Easy-to-follow video tutorials help you learn software, creative, and business skills.Become a member

Creating a reveal stroke

From: After Effects Apprentice 13: Paint, Roto, and Puppet

Video: Creating a reveal stroke

If you have the Exercise Files, go ahead and open composition 02-Write On*starter. If you don't have the Exercise Files, just find any image such as our auto bird here that has an interesting shape that you might like to write on. This technique will work with almost any image. My layer is currently on a transparent background. In order to wipe on a layer, it also has to be invisible. However, it's kind of hard to paint on a layer if you can't see it.

Creating a reveal stroke

If you have the Exercise Files, go ahead and open composition 02-Write On*starter. If you don't have the Exercise Files, just find any image such as our auto bird here that has an interesting shape that you might like to write on. This technique will work with almost any image. My layer is currently on a transparent background. In order to wipe on a layer, it also has to be invisible. However, it's kind of hard to paint on a layer if you can't see it.

So we'll make the layer invisible in a later step. So let's set up the Paint and Brush panels so that we can write on this layer. The first thing we need to do is to double- click the layer to open it in the Layer panel. So take a moment to set up your workspace, remember, you have to paint in the Layer panel. We'll make sure we're at 100% and full resolution and we'll select the Brush tool. The Paint and Brushes panel should also be visible and they will be set to whatever settings you used in the last movie.

We'll make sure Opacity is set to 100% and Flow is set to 100%. The color we need to use is white. So I will just select the black and white and then switch it so that white is the foreground color. I'll also make sure that the mode is set to Normal and that the Channels pop-up is set to Alpha. Now, this is very important. We only want to paint the white stroke in the layers Alpha. However if you do make a mistake, you can always set the Channels pop-up after the fact in the Timeline.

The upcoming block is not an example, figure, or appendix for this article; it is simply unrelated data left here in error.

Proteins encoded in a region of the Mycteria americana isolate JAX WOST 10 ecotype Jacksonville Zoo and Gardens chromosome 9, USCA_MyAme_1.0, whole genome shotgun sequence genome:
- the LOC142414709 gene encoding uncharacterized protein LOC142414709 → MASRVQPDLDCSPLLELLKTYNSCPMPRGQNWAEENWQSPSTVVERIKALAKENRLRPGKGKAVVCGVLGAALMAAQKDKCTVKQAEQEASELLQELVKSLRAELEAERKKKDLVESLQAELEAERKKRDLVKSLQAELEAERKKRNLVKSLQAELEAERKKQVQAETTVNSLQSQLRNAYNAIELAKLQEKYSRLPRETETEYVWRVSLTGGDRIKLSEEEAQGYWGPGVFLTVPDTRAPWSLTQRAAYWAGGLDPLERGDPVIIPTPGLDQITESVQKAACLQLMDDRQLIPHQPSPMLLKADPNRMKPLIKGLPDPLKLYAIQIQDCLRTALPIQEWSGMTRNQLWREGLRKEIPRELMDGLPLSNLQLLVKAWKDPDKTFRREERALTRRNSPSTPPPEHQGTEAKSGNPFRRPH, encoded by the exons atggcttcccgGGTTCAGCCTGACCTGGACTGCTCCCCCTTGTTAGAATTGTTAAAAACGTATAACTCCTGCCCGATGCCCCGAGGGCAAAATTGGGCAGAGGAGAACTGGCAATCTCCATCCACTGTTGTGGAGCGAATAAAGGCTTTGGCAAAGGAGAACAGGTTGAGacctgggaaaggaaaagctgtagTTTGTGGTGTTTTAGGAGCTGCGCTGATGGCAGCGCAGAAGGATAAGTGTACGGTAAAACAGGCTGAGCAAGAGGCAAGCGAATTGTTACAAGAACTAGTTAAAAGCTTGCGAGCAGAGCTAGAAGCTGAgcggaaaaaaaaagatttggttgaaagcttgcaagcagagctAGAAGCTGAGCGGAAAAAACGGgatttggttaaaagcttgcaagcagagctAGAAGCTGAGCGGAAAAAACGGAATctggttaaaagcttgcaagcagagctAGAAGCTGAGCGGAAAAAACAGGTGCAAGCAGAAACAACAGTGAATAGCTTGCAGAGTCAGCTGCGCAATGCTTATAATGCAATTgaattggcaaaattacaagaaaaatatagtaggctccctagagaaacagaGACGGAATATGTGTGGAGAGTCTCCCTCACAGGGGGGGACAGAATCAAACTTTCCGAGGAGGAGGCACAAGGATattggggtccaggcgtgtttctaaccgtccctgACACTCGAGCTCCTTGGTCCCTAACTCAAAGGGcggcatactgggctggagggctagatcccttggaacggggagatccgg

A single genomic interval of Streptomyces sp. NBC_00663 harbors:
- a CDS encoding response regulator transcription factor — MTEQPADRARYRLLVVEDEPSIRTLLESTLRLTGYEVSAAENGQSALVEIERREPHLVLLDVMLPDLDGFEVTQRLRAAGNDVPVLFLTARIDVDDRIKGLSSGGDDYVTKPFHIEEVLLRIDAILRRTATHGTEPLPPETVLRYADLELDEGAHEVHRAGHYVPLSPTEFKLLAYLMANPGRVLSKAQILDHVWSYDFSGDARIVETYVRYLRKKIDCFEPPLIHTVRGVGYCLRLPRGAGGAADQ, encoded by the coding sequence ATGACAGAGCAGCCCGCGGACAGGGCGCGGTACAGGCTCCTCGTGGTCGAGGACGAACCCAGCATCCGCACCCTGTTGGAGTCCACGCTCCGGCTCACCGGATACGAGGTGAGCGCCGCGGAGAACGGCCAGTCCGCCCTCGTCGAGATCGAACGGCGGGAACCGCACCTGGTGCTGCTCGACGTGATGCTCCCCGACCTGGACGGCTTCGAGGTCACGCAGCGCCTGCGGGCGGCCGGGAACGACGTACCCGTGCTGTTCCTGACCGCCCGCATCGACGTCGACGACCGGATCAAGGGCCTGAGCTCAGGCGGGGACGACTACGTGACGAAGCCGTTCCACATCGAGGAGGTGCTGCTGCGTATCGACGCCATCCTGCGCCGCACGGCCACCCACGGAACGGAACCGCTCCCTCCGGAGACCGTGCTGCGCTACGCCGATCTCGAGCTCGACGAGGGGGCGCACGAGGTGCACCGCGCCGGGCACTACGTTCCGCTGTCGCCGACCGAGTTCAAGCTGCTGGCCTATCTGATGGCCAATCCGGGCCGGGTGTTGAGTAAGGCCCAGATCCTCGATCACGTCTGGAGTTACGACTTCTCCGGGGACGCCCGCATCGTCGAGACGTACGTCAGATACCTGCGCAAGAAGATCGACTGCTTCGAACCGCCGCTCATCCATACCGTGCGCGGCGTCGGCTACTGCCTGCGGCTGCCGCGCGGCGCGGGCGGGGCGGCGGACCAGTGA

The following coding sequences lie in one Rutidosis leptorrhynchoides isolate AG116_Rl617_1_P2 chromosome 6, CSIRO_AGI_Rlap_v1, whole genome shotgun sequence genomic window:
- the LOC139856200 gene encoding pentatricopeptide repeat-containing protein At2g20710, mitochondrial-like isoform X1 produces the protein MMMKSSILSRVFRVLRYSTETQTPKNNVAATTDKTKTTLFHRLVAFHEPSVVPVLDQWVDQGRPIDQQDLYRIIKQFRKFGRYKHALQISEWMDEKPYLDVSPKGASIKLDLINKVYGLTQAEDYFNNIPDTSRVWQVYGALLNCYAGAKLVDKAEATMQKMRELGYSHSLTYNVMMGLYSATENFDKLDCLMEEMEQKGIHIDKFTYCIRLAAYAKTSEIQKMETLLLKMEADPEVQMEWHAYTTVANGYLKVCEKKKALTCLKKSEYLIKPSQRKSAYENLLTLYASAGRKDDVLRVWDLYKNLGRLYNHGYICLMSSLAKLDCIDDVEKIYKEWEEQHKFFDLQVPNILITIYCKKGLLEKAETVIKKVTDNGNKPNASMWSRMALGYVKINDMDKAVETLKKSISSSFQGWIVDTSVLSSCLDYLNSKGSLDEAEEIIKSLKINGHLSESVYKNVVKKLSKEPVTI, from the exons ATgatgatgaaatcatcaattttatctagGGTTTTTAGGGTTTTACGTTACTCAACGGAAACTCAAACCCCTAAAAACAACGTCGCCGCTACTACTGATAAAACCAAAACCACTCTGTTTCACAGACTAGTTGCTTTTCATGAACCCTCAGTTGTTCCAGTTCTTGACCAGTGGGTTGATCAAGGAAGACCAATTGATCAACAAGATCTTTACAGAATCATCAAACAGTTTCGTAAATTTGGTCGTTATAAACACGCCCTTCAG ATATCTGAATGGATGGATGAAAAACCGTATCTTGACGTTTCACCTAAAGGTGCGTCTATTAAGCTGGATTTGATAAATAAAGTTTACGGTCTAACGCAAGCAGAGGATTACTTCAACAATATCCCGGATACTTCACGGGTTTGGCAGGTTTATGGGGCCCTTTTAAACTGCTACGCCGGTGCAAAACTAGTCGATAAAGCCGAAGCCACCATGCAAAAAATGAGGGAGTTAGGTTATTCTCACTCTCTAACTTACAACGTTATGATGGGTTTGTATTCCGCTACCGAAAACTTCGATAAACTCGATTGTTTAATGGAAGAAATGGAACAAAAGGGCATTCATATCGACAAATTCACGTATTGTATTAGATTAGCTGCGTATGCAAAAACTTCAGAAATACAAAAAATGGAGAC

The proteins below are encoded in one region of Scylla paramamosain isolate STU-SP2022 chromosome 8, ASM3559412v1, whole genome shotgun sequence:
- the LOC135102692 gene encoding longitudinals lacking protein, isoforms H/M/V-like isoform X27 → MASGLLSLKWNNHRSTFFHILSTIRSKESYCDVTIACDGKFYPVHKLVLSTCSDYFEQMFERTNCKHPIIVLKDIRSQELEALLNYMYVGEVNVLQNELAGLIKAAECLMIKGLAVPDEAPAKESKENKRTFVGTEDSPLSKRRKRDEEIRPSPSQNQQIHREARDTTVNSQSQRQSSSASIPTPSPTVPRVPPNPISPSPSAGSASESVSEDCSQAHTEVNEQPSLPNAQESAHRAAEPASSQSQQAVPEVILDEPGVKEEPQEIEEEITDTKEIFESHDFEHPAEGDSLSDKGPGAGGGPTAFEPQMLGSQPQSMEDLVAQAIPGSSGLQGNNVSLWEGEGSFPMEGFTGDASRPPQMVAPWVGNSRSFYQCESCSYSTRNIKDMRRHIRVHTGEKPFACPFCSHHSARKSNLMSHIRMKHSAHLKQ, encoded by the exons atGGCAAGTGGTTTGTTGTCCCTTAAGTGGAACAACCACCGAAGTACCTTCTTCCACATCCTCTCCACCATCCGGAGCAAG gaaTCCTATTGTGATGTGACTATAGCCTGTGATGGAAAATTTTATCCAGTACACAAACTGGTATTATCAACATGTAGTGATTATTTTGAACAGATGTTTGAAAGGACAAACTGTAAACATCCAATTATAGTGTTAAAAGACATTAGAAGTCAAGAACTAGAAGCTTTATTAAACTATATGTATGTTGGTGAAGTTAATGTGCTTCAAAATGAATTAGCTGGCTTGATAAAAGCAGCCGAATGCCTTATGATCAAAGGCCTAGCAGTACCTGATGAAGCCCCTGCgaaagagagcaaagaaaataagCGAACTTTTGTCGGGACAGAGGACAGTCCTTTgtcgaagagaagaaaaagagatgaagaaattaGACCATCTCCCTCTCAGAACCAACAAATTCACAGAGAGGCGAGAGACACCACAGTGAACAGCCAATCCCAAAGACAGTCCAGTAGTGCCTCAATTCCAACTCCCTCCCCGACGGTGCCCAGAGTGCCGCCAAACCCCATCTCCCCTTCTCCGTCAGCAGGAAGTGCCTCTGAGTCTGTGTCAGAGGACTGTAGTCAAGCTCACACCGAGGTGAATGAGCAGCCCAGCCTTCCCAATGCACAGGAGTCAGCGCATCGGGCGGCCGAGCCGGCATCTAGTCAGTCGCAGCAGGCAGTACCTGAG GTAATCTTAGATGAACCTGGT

When you set Duration to Write On mode, it automatically creates keyframes for the end parameter. Of course if you forget to set it to Write On, you can just create the end keyframes later on. Now, even though we set the Paint panel to only paint on Alpha, we'll probably also want to set Show Channels to Alpha channel. Remember you can toggle back and forth quickly by Option or Alt+Clicking on the Show Channels button. You'll notice that the Alpha channel has a little texture in it.

That was picked up when I scanned the image because I wrote on a textured paper. If you're using your own image, it's likely the Alpha Channel will be completely white. The next thing we want to do is set a Brush size. So I will press the Command key and size my brush to somewhere around 50 pixels. Feel free to set the Hardness value to taste. You can always change it later. I will set it to a medium hardness. I don't want it to be too soft as I wipe on the stroke. Now when I am using Duration Write On, the first keyframe for end will be placed at the current time.

Also notice that the comp is 10 seconds long. When you're using Write On, it automatically places the second keyframe when you release the mouse. So if you paint very slowly and take longer than 10 second, your second keyframe will be after the end of the comp and you'll have to retrieve it. On the other hand, you don't have to rush and try to paint on your layer in real time. It's very easy to move the second keyframe to retime the stroke. Just try to keep it under 10 seconds. Another thing you don't want to do is start painting left and right like this.